The FCC proposes creating hypothetical base stations spaced uniformly on a grid every 10 km, each with antennas at 30 meters above ground in every wireless license area within 500 km of the DTV facility. The predicted field strength from each hypothetical base station is predicted at each grid point (or cell) within the DTV station's noise limited contour and the D/U (desired to undesired) ratio is determined. The D/U ratios from the hypothetical base stations are used to determine interference to broadcast stations.

From what I can see from the Appendix to the Public Notice, the impact of combined interference from multiple hypothetical base stations would not be considered if none of the individual base stations are predicted to cause interference.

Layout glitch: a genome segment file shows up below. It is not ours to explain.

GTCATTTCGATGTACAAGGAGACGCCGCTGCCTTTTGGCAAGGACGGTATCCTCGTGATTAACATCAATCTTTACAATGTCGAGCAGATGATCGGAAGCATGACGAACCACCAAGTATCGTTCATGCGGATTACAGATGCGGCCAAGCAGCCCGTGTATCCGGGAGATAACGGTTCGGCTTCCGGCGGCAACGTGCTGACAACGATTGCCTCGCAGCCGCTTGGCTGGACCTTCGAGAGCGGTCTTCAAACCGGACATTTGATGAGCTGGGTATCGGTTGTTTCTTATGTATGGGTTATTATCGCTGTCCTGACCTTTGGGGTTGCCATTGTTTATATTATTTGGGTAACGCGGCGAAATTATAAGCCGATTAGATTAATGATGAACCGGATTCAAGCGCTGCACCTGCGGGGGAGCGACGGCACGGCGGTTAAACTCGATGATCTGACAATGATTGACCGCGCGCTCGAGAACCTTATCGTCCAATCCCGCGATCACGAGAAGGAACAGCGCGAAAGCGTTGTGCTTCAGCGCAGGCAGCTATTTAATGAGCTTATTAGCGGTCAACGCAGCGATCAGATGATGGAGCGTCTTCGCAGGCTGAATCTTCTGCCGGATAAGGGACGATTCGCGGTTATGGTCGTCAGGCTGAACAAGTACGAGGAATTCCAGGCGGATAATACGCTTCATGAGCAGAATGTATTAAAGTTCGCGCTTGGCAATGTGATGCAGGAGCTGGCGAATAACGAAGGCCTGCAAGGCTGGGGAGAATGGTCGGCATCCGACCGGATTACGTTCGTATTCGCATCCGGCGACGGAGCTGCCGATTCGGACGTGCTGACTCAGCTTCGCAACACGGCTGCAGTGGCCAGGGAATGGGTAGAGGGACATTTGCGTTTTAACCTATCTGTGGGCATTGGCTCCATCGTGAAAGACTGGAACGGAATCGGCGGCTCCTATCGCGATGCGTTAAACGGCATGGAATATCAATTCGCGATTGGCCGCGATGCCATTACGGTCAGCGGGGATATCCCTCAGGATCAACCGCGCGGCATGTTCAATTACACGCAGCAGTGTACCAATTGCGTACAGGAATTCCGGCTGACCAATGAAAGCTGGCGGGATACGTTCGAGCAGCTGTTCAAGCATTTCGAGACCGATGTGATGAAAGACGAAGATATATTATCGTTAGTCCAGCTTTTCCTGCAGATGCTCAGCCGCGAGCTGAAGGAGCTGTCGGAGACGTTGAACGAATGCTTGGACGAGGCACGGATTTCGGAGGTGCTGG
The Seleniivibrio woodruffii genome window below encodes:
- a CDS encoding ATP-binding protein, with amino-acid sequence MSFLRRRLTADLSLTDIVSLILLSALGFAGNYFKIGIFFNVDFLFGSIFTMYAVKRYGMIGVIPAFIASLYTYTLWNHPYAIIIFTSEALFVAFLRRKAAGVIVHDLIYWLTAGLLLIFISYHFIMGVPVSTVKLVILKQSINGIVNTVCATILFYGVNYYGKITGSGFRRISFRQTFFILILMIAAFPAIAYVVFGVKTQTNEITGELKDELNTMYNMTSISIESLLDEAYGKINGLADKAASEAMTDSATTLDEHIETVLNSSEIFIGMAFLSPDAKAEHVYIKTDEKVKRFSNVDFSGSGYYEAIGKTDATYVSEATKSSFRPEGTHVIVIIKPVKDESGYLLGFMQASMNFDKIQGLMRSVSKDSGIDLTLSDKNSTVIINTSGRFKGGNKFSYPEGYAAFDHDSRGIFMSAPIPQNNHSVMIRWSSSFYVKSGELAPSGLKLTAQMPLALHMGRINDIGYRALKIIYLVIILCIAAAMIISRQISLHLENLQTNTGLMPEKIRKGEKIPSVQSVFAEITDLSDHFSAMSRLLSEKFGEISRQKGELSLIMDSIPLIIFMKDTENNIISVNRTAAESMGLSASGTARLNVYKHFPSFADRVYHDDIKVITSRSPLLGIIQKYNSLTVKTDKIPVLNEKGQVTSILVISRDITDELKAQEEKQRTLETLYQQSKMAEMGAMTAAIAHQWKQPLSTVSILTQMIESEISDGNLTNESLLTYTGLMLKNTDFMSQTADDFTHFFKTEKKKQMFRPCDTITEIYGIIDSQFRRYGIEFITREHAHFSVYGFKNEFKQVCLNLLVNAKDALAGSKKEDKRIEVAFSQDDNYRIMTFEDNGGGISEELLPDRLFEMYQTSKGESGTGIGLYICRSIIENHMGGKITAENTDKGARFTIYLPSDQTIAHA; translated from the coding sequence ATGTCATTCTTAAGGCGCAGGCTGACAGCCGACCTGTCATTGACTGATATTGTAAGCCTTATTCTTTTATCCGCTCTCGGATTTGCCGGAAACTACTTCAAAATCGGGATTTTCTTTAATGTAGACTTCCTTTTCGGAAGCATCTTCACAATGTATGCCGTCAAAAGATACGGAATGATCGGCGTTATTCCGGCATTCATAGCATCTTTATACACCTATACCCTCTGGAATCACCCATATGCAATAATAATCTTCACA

The proposed D/U ratios vary depending on the offset between the 6 MHz broadcast channel and the wireless channel being studied when calculating interference in either direction.

As noted, the interference studies would use Longley-Rice and the parameters outlined in OET-69, with a few differences. The FCC proposes to include clutter loss based on a modified version of NLCD land-use categories. The determination of whether or not a TV station has coverage in a cell is made without taking clutter into account, so it isn't clear how this will impact the D/U interference calculation.